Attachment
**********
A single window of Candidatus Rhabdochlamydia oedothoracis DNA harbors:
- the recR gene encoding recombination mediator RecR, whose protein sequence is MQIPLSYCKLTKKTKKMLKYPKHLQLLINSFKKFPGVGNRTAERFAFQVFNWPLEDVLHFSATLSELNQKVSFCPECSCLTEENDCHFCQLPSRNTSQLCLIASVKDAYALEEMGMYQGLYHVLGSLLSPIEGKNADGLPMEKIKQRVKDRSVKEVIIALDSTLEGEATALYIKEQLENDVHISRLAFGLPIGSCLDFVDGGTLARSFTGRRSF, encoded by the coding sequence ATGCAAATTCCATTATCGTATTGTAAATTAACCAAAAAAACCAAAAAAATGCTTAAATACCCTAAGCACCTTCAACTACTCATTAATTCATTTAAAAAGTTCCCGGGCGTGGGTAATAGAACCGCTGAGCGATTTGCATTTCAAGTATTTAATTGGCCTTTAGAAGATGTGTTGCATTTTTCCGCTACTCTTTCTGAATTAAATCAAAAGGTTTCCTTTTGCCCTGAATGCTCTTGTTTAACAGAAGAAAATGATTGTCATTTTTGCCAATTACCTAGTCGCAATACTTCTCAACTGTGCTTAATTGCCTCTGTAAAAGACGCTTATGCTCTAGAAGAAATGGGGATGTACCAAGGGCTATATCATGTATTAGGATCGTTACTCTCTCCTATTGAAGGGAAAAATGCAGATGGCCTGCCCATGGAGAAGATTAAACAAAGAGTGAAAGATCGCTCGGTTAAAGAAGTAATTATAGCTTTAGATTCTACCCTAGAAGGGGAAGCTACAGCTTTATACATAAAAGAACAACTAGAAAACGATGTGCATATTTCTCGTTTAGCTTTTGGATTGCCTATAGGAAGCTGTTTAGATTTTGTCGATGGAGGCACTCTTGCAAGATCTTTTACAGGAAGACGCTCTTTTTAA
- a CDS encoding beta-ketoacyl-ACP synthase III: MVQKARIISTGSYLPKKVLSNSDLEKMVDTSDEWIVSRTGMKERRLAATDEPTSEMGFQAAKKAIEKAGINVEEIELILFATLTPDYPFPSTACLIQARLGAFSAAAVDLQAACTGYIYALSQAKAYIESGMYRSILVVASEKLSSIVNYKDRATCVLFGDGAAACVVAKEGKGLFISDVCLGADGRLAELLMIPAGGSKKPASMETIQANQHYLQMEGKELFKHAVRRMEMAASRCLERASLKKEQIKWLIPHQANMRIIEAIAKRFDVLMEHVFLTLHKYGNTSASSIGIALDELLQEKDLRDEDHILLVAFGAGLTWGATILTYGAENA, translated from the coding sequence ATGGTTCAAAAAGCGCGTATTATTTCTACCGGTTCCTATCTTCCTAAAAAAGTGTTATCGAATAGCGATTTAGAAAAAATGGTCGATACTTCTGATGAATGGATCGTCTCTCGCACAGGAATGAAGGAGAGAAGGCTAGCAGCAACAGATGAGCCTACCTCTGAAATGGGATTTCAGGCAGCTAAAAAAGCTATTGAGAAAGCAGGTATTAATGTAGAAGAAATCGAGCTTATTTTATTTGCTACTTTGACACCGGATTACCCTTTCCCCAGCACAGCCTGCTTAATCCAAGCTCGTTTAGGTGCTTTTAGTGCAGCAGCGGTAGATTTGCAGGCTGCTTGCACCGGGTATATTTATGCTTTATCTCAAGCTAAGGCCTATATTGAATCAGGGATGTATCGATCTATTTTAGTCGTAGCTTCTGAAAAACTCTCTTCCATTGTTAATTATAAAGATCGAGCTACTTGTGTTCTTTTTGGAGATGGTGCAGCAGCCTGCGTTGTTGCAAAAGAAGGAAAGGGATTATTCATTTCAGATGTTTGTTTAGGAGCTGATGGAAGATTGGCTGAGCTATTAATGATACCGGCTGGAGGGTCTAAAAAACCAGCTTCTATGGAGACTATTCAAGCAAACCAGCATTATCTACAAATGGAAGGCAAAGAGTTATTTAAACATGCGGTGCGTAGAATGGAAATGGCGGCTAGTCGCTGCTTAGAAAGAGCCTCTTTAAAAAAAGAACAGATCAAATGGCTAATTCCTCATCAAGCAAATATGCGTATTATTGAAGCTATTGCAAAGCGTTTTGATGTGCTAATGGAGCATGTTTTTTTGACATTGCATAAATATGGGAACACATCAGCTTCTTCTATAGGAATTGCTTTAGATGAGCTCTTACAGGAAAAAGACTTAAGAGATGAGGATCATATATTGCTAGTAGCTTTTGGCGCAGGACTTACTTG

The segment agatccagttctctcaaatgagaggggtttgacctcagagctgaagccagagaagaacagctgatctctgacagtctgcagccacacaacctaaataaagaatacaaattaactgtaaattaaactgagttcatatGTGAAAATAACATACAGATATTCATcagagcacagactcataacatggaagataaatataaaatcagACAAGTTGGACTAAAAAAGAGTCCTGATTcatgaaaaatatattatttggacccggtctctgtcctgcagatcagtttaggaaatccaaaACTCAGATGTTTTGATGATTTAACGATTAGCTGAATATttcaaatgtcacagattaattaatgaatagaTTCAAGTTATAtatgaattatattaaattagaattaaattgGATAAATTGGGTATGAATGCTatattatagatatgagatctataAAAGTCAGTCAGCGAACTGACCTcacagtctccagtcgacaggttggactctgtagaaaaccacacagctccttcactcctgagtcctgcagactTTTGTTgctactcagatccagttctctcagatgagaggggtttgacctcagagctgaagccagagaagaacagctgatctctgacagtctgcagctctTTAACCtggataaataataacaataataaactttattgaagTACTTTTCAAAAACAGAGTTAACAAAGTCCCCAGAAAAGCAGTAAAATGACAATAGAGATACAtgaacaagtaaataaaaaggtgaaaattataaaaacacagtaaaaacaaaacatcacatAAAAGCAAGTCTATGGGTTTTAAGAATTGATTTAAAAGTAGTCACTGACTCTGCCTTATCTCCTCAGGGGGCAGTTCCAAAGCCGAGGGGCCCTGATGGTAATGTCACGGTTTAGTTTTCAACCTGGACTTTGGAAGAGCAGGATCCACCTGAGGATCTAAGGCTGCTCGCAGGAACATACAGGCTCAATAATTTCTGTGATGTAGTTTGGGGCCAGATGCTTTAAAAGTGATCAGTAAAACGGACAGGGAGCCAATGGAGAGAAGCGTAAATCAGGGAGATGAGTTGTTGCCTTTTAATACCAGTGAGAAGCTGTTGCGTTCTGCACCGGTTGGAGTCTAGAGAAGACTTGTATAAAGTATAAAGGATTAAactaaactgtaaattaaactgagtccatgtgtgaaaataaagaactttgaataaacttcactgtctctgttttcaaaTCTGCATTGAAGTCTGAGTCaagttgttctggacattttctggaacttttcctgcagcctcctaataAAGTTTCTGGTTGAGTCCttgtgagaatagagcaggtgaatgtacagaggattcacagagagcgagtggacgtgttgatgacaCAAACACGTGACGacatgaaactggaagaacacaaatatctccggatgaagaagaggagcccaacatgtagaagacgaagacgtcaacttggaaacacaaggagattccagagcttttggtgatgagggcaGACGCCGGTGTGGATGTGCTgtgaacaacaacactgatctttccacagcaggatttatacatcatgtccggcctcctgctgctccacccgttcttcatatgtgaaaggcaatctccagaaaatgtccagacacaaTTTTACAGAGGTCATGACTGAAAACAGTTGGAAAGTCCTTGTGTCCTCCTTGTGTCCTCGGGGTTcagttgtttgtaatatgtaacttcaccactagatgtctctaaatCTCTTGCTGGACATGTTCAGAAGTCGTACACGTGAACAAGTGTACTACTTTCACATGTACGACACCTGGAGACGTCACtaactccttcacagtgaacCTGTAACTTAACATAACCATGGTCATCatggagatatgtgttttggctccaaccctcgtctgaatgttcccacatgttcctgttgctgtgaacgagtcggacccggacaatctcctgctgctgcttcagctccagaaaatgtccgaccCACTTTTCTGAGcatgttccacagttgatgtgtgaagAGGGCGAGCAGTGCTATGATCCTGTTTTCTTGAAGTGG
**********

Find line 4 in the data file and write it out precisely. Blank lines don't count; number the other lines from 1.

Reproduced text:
The segment agatccagttctctcaaatgagaggggtttgacctcagagctgaagccagagaagaacagctgatctctgacagtctgcagccacacaacctaaataaagaatacaaattaactgtaaattaaactgagttcatatGTGAAAATAACATACAGATATTCATcagagcacagactcataacatggaagataaatataaaatcagACAAGTTGGACTAAAAAAGAGTCCTGATTcatgaaaaatatattatttggacccggtctctgtcctgcagatcagtttaggaaatccaaaACTCAGATGTTTTGATGATTTAACGATTAGCTGAATATttcaaatgtcacagattaattaatgaatagaTTCAAGTTATAtatgaattatattaaattagaattaaattgGATAAATTGGGTATGAATGCTatattatagatatgagatctataAAAGTCAGTCAGCGAACTGACCTcacagtctccagtcgacaggttggactctgtagaaaaccacacagctccttcactcctgagtcctgcagactTTTGTTgctactcagatccagttctctcagatgagaggggtttgacctcagagctgaagccagagaagaacagctgatctctgacagtctgcagctctTTAACCtggataaataataacaataataaactttattgaagTACTTTTCAAAAACAGAGTTAACAAAGTCCCCAGAAAAGCAGTAAAATGACAATAGAGATACAtgaacaagtaaataaaaaggtgaaaattataaaaacacagtaaaaacaaaacatcacatAAAAGCAAGTCTATGGGTTTTAAGAATTGATTTAAAAGTAGTCACTGACTCTGCCTTATCTCCTCAGGGGGCAGTTCCAAAGCCGAGGGGCCCTGATGGTAATGTCACGGTTTAGTTTTCAACCTGGACTTTGGAAGAGCAGGATCCACCTGAGGATCTAAGGCTGCTCGCAGGAACATACAGGCTCAATAATTTCTGTGATGTAGTTTGGGGCCAGATGCTTTAAAAGTGATCAGTAAAACGGACAGGGAGCCAATGGAGAGAAGCGTAAATCAGGGAGATGAGTTGTTGCCTTTTAATACCAGTGAGAAGCTGTTGCGTTCTGCACCGGTTGGAGTCTAGAGAAGACTTGTATAAAGTATAAAGGATTAAactaaactgtaaattaaactgagtccatgtgtgaaaataaagaactttgaataaacttcactgtctctgttttcaaaTCTGCATTGAAGTCTGAGTCaagttgttctggacattttctggaacttttcctgcagcctcctaataAAGTTTCTGGTTGAGTCCttgtgagaatagagcaggtgaatgtacagaggattcacagagagcgagtggacgtgttgatgacaCAAACACGTGACGacatgaaactggaagaacacaaatatctccggatgaagaagaggagcccaacatgtagaagacgaagacgtcaacttggaaacacaaggagattccagagcttttggtgatgagggcaGACGCCGGTGTGGATGTGCTgtgaacaacaacactgatctttccacagcaggatttatacatcatgtccggcctcctgctgctccacccgttcttcatatgtgaaaggcaatctccagaaaatgtccagacacaaTTTTACAGAGGTCATGACTGAAAACAGTTGGAAAGTCCTTGTGTCCTCCTTGTGTCCTCGGGGTTcagttgtttgtaatatgtaacttcaccactagatgtctctaaatCTCTTGCTGGACATGTTCAGAAGTCGTACACGTGAACAAGTGTACTACTTTCACATGTACGACACCTGGAGACGTCACtaactccttcacagtgaacCTGTAACTTAACATAACCATGGTCATCatggagatatgtgttttggctccaaccctcgtctgaatgttcccacatgttcctgttgctgtgaacgagtcggacccggacaatctcctgctgctgcttcagctccagaaaatgtccgaccCACTTTTCTGAGcatgttccacagttgatgtgtgaagAGGGCGAGCAGTGCTATGATCCTGTTTTCTTGAAGTGG